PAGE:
16-2794-willow-cottonMore willow. Why not? It’s everywhere. There is another photograph of this spot in Galleries/Boreal Forest. One day I took my 8th graders out and we picked the cotton. We tried separating some of it by hand, then researched other ways to do it. We’ll test those this week. Our goal is to collect enough to make designer paper using a blend of the willow and paper pulp.






Haha. Here’s scraping the bottom of the barrel, hoping it warms up because this morning -54˚F came knocking on my door. Hey, I’m out of good stuff and I need to get out of this cabin and makes some pictures! Warm up, already!

Not really happy with the way these images turned out. Much duller than I expected when I edited them. Oh, well. They are leftovers.

Here are the lows in ˚F for the past 16 days ( most days warmed up into the -30’s for 3 or 4 hours in the afternoon):

  • -45
  • -49
  • -50
  • -50
  • -50
  • -50
  • -34
  • -29
  • -32
  • -45
  • -47
  • -50
  • -50
  • -50
  • -50
  • -54

The forecaster says we’ll see -2˚F tomorrow. We’ll see about that. It’s 9:20 pm and -44˚. 🙂

Young Willows

There is a place across Yolanda Slough where young willows grow. They are dormant now, fast asleep before the coming winter. I walk here often and have seen these before, last spring, when they were wee shoots. This winter the snowshoes will feed among them.

There Are Eight Million Willow Leaves in Fort Yukon…


… and this is of them.

Okay, so it’s a bit of a stretch on the Naked City theme, I’ll admit, and leaves don’t have stories anyway, but there probably are 8 million of them around town. Nobody’s counting, of course.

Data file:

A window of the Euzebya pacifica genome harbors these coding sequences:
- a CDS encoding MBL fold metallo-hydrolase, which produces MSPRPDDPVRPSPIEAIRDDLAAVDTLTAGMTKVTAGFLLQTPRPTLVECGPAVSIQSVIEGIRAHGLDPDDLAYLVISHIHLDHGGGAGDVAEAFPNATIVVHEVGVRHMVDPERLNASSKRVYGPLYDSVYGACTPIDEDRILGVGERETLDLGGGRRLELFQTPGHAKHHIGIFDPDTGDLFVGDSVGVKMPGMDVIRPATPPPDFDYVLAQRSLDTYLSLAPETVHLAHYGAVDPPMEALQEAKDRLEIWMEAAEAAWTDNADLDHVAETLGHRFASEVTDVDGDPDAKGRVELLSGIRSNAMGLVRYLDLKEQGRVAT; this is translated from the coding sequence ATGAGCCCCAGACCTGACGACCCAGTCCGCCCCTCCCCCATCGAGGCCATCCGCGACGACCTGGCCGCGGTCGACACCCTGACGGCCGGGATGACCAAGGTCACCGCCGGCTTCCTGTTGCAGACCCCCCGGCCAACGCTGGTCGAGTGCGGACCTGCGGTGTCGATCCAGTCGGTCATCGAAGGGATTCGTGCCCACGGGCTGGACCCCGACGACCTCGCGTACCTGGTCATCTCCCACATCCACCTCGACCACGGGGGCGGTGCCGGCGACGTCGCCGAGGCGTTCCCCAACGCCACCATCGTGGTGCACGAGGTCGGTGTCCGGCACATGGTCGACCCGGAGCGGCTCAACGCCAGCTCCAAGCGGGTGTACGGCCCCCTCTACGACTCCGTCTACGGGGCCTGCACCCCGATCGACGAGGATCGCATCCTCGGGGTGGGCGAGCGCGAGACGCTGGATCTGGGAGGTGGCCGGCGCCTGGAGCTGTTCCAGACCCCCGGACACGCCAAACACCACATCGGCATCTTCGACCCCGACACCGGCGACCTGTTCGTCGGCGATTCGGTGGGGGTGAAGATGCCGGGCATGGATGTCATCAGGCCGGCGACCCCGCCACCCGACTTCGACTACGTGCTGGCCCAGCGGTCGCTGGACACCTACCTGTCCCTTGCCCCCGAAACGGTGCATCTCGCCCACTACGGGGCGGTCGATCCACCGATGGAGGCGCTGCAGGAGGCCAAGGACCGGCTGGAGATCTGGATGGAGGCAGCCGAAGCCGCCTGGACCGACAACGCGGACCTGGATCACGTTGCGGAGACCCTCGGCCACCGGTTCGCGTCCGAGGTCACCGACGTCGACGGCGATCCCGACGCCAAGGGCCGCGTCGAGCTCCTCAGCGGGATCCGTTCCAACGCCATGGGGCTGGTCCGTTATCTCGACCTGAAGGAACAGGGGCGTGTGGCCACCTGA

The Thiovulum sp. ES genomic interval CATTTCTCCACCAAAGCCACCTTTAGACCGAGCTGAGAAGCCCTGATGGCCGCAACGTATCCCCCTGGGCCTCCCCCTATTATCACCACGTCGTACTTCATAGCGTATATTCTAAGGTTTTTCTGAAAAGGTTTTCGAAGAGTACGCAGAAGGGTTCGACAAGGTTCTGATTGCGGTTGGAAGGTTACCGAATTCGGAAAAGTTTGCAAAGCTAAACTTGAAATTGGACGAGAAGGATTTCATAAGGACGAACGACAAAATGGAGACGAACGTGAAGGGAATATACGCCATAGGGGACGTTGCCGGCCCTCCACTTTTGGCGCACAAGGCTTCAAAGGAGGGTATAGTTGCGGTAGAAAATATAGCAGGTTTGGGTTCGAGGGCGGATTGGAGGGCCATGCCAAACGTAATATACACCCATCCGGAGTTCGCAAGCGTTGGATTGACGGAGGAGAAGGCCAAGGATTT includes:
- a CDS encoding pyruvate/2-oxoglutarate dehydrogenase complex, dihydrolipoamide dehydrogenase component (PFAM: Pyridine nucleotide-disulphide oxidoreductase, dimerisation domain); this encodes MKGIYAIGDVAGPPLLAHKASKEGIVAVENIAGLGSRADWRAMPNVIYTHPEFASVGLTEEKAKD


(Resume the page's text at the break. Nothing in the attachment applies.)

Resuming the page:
And moving on to the analytical, one of my classes is analyzing garden soil for the village gardeners. We have put up posters all over town and today we recorded public service announcements that will be broadcast daily by our radio station so everybody will support our efforts. My students are really excited. What a great bunch of kids!

The Colors of Our World


This is the palette of our world: the dusky green of spruce, healthy and tinged with blue in summer but dull in winter; the bright summer greens of willow, aspen and cottonwood that transform into fall yellows and gold.  Most of our flowers are patchy, mute and spare. Delicate rose pink and pale crocus blue are my favorites. Occasional patches of fireweed, rosehip and cranberry dot the earth with shades of red.

There is the sky arching above our summer days, a specular blue I have not known since my childhood. And when the winter nights fall, fairies come out to dance in heaven’s vault – dressed in shimmering greens and reds – prancing and pirouetting before the stars.

But of all the colors of our world, white is the boldest. Even the willow knows and raises its catkins high, lest we forget.

Sun light, willow bright,

Presage the coming

Of that night

When earth and sky

Shall yield to white